Introduction by Krysia Jopek
In the summer of 2017, I had the privilege of seeing Kim (Howlett) Papa’s paintings for the first time. It was love at first sight, and I chose three of her paintings to be featured in the Fall 2017 issue of Diaphanous.
I’m drawn to her work because she paints poetry—combines sculpture with music and air; calligraphy, visual syntax, and aesthetic vocabulary; architectural space, emotional and psychological reality, and the unit of brushstroke.
I continue to be impressed by her paintings that embody her creative process. She is first-rate. Her paintings are a gift to viewers. Please enjoy eighteen of her works of art followed by her Artist Statement and bio.
Congratulations, Kim, on this amazing virtual show!
June 29, 2018
Kim’s philosophy of composition is to abstract a concept to the lowest denominator and reintroduce key images or strokes whose repetition expand upon the image. Much of her work is black and white, which she attributes to her Korean heritage—not as a conscious choice, but rather a genetic outcome. Hangul, the Korean alphabet is comprised of lines and circles; an either or; a yes or no. Kim’s art takes that and allows for variation; insists that lines are organic and circles are not static. Color is added sparingly more as punctuation.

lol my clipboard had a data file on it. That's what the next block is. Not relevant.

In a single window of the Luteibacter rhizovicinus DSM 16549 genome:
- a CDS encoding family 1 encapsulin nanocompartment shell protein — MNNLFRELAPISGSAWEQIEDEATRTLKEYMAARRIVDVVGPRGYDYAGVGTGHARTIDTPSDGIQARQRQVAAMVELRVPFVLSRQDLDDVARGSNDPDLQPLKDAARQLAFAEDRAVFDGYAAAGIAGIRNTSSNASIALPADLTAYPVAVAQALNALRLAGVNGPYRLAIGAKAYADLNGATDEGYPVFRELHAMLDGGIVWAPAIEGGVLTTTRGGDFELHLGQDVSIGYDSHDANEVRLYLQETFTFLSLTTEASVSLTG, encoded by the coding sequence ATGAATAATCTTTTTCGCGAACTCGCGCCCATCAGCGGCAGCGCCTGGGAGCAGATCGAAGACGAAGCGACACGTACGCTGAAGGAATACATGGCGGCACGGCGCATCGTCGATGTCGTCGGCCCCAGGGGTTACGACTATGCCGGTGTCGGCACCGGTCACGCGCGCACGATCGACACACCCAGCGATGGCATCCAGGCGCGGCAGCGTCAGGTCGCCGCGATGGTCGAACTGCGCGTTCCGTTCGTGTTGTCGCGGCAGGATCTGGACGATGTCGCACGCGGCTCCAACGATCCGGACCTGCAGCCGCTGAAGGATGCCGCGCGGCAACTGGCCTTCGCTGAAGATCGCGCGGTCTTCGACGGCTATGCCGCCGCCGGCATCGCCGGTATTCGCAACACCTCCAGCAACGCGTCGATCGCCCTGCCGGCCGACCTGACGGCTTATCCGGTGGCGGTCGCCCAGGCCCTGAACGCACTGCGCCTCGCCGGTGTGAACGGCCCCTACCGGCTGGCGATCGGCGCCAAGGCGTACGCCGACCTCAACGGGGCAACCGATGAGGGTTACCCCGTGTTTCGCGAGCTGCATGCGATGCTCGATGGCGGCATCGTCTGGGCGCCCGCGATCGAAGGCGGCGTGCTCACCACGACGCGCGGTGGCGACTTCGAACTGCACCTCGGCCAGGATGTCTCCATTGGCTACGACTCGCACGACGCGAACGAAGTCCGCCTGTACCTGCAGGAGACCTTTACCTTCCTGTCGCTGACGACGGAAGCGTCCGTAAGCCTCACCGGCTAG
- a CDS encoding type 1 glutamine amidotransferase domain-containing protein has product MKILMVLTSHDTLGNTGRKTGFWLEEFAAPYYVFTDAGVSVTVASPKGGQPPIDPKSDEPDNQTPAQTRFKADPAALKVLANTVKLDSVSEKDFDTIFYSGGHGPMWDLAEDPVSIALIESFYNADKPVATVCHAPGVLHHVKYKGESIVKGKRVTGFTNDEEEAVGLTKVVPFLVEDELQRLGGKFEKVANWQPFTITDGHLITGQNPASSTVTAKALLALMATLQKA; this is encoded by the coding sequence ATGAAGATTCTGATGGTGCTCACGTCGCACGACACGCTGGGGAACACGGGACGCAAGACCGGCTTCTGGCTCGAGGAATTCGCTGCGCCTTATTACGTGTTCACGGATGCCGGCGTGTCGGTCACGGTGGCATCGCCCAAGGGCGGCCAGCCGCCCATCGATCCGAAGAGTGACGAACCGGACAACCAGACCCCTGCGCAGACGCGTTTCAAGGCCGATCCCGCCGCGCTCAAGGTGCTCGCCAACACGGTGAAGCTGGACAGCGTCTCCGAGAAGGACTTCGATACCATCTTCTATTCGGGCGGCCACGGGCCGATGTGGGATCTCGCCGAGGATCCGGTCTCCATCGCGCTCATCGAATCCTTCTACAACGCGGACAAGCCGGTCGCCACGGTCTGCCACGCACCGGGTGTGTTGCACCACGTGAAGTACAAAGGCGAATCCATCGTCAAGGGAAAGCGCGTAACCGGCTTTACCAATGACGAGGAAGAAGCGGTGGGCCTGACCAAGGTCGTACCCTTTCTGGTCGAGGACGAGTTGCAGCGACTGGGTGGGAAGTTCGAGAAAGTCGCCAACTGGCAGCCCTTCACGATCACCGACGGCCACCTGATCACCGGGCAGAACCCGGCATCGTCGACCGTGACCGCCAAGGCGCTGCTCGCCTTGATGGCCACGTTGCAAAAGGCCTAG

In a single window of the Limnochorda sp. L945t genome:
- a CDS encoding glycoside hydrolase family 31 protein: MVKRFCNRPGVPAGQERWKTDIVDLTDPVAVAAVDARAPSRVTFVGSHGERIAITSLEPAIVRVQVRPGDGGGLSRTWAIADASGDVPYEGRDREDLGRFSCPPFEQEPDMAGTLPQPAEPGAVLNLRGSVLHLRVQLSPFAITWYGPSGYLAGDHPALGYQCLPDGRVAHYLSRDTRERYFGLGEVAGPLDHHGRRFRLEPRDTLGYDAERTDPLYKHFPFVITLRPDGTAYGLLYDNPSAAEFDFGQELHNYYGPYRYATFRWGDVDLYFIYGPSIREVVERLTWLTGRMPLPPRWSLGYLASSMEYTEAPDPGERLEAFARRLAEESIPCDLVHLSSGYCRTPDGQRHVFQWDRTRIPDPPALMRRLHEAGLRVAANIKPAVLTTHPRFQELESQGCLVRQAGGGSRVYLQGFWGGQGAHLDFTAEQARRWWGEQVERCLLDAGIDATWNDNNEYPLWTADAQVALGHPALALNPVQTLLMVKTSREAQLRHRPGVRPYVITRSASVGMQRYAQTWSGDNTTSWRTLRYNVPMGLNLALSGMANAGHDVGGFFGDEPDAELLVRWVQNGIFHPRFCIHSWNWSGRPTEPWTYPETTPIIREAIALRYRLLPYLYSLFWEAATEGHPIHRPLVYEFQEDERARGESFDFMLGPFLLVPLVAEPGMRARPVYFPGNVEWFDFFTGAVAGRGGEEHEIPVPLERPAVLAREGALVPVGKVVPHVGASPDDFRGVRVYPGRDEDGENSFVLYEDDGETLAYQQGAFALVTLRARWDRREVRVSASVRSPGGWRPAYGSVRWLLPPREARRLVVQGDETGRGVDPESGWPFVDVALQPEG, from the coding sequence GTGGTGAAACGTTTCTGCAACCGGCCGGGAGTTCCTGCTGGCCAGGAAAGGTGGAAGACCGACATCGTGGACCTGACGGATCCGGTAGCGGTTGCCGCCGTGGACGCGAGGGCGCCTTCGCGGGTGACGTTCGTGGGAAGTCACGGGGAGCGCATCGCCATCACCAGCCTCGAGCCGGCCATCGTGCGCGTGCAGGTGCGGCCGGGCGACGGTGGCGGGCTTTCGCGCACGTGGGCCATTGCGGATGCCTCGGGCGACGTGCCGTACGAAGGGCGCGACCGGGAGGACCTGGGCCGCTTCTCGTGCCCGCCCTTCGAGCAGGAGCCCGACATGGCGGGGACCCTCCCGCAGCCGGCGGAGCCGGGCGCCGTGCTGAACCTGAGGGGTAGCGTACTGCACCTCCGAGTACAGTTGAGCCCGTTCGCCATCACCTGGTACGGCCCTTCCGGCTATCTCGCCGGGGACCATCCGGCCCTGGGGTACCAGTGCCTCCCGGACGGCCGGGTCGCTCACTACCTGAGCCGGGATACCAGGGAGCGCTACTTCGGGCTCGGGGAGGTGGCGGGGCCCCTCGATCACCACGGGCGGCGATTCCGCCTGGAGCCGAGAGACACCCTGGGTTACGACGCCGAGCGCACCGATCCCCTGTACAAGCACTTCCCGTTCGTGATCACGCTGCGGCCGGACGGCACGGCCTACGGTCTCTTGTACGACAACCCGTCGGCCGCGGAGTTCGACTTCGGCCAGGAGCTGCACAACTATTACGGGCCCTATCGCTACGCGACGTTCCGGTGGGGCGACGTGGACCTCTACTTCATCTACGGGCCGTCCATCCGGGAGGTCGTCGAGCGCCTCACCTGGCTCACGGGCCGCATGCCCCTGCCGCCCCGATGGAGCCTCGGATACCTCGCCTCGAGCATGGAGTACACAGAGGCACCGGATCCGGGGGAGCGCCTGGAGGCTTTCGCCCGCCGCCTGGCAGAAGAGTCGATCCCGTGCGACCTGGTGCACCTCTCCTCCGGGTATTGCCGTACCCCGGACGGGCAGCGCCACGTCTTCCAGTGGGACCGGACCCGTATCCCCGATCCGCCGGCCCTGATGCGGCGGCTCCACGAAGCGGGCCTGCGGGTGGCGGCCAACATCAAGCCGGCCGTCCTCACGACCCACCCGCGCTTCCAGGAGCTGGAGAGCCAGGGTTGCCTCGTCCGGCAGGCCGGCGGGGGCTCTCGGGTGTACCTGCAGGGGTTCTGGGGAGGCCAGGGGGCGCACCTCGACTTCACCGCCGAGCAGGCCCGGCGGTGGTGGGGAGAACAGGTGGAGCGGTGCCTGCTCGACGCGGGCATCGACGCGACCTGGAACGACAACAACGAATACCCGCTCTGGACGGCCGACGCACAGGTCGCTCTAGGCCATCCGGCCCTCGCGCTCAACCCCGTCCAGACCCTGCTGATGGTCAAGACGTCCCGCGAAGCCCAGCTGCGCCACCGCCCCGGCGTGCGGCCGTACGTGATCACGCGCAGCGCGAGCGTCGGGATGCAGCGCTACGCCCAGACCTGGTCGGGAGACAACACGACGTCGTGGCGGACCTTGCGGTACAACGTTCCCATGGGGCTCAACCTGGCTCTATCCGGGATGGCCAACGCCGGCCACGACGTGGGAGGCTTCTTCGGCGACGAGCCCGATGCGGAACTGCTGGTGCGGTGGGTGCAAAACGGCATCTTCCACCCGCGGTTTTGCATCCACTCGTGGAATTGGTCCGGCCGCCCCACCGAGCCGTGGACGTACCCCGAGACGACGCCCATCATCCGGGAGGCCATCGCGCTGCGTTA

Her art is conceptual. She began painting two years ago when it became clear to her that it was necessary to take that which she had secreted away so carefully would crumble and disappear – that she would disappear if not expressed.
Kim’s favorite artists are Henry Moore, Joan Miró, Alexander Calder, Franz Kline, Cy Twombly, Jackson Pollock, Joan Mitchell, William De Kooning, David Mankin, Struan Teague, Arshile Gorky, Gerhard Richter, Bernd Harke, Rothko, Kokichi Umezaki, Kitty Sabtier, Somluk Pantiboon, and Northwest Coast Indian art.
Kim is currently working on creating a collection of symbolic scars, which will generate into masks. It is her hope that the series will speak to a larger group of people that have survived major trauma.
Kim Papa was born in Long Beach, CA, lived in southern California for most of her life and moved to the northern part of the state 35 years ago. She lives with her husband Joe and two cats. She is the mother of two children, has four grandchildren and one great-grandchild.
She has held various jobs ranging from work in a bakery, a bank, a computer company and was a graphic designer for two different state agencies. She now works for a state agency that manages diverse fish, wildlife and plant resources as well as the habitats they are dependent upon.
She has a Bachelor of Arts degree in Graphic Design with a minor in Anthropology. She has an insatiable curiosity for language, writing systems, symbolism and masks that she used as the basis of a class she designed and taught at a northern California university.
Kim’s paintings are available for sale. If interested, email her at: firstname.lastname@example.org